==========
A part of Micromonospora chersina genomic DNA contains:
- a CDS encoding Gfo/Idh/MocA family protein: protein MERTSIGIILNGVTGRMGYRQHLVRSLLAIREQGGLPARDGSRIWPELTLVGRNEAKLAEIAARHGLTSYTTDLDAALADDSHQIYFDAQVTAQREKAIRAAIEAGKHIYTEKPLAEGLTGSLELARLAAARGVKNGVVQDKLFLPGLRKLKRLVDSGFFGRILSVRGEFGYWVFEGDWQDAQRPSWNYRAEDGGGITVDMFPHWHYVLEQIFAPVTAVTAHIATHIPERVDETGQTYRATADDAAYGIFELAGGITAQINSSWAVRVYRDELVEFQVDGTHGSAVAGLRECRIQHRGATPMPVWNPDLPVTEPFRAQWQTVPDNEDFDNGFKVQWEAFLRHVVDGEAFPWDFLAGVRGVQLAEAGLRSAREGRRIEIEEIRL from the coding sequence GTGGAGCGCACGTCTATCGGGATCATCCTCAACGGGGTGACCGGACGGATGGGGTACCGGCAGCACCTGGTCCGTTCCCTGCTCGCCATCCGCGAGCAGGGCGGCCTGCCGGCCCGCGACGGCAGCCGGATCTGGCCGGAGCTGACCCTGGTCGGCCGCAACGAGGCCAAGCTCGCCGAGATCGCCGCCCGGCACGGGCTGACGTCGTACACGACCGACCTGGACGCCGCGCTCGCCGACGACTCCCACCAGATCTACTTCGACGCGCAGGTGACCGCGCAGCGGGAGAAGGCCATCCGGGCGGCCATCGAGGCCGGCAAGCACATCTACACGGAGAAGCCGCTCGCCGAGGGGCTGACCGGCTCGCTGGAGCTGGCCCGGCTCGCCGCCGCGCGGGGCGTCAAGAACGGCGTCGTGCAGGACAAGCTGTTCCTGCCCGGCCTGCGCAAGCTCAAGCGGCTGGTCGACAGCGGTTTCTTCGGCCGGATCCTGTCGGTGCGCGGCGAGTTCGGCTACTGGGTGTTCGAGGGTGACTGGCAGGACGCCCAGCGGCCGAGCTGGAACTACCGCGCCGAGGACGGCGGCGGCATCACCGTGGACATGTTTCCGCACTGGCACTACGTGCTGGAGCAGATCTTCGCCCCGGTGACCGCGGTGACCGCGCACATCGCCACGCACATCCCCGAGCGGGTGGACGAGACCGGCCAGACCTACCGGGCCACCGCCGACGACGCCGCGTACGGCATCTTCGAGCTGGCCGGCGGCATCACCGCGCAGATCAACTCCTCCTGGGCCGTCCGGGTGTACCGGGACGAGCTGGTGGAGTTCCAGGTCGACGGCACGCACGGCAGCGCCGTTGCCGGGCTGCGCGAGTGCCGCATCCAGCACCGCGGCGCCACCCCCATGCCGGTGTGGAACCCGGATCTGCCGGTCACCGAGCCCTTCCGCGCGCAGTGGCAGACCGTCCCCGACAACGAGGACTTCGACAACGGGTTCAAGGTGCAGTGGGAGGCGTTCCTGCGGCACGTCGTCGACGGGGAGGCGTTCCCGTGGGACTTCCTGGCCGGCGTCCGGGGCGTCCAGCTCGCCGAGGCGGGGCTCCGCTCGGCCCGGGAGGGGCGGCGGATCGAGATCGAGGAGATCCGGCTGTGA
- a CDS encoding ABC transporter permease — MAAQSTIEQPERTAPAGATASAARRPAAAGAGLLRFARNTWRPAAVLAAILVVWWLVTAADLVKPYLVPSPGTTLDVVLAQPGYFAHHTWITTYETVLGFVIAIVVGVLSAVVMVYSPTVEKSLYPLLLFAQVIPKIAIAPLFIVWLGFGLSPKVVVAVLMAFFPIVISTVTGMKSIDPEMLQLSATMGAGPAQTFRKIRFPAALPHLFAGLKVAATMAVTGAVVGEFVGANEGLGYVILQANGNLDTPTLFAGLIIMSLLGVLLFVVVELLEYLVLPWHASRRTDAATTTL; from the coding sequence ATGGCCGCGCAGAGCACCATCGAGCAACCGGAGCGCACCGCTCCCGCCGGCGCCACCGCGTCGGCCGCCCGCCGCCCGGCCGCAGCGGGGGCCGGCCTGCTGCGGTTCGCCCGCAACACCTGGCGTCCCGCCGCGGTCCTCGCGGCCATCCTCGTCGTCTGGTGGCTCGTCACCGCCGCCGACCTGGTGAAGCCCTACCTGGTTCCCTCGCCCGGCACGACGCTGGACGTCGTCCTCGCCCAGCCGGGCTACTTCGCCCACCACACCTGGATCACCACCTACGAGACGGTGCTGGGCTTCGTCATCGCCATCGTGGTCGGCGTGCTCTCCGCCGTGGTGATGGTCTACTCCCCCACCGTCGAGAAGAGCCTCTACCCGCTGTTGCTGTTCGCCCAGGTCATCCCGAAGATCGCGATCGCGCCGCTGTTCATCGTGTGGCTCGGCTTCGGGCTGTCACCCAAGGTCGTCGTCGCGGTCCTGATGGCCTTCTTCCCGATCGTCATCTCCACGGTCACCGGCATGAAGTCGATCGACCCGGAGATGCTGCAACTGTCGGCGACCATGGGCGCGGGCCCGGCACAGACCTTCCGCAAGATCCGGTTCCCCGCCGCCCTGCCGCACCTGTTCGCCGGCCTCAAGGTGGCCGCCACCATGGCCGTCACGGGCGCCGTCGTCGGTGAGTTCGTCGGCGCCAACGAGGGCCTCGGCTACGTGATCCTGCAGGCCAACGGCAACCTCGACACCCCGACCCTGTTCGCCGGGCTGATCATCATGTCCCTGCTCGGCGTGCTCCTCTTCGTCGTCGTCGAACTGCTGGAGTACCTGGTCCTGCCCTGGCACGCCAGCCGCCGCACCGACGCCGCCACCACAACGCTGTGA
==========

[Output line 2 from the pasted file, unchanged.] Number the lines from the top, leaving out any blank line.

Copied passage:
- a CDS encoding Gfo/Idh/MocA family protein: protein MERTSIGIILNGVTGRMGYRQHLVRSLLAIREQGGLPARDGSRIWPELTLVGRNEAKLAEIAARHGLTSYTTDLDAALADDSHQIYFDAQVTAQREKAIRAAIEAGKHIYTEKPLAEGLTGSLELARLAAARGVKNGVVQDKLFLPGLRKLKRLVDSGFFGRILSVRGEFGYWVFEGDWQDAQRPSWNYRAEDGGGITVDMFPHWHYVLEQIFAPVTAVTAHIATHIPERVDETGQTYRATADDAAYGIFELAGGITAQINSSWAVRVYRDELVEFQVDGTHGSAVAGLRECRIQHRGATPMPVWNPDLPVTEPFRAQWQTVPDNEDFDNGFKVQWEAFLRHVVDGEAFPWDFLAGVRGVQLAEAGLRSAREGRRIEIEEIRL from the coding sequence GTGGAGCGCACGTCTATCGGGATCATCCTCAACGGGGTGACCGGACGGATGGGGTACCGGCAGCACCTGGTCCGTTCCCTGCTCGCCATCCGCGAGCAGGGCGGCCTGCCGGCCCGCGACGGCAGCCGGATCTGGCCGGAGCTGACCCTGGTCGGCCGCAACGAGGCCAAGCTCGCCGAGATCGCCGCCCGGCACGGGCTGACGTCGTACACGACCGACCTGGACGCCGCGCTCGCCGACGACTCCCACCAGATCTACTTCGACGCGCAGGTGACCGCGCAGCGGGAGAAGGCCATCCGGGCGGCCATCGAGGCCGGCAAGCACATCTACACGGAGAAGCCGCTCGCCGAGGGGCTGACCGGCTCGCTGGAGCTGGCCCGGCTCGCCGCCGCGCGGGGCGTCAAGAACGGCGTCGTGCAGGACAAGCTGTTCCTGCCCGGCCTGCGCAAGCTCAAGCGGCTGGTCGACAGCGGTTTCTTCGGCCGGATCCTGTCGGTGCGCGGCGAGTTCGGCTACTGGGTGTTCGAGGGTGACTGGCAGGACGCCCAGCGGCCGAGCTGGAACTACCGCGCCGAGGACGGCGGCGGCATCACCGTGGACATGTTTCCGCACTGGCACTACGTGCTGGAGCAGATCTTCGCCCCGGTGACCGCGGTGACCGCGCACATCGCCACGCACATCCCCGAGCGGGTGGACGAGACCGGCCAGACCTACCGGGCCACCGCCGACGACGCCGCGTACGGCATCTTCGAGCTGGCCGGCGGCATCACCGCGCAGATCAACTCCTCCTGGGCCGTCCGGGTGTACCGGGACGAGCTGGTGGAGTTCCAGGTCGACGGCACGCACGGCAGCGCCGTTGCCGGGCTGCGCGAGTGCCGCATCCAGCACCGCGGCGCCACCCCCATGCCGGTGTGGAACCCGGATCTGCCGGTCACCGAGCCCTTCCGCGCGCAGTGGCAGACCGTCCCCGACAACGAGGACTTCGACAACGGGTTCAAGGTGCAGTGGGAGGCGTTCCTGCGGCACGTCGTCGACGGGGAGGCGTTCCCGTGGGACTTCCTGGCCGGCGTCCGGGGCGTCCAGCTCGCCGAGGCGGGGCTCCGCTCGGCCCGGGAGGGGCGGCGGATCGAGATCGAGGAGATCCGGCTGTGA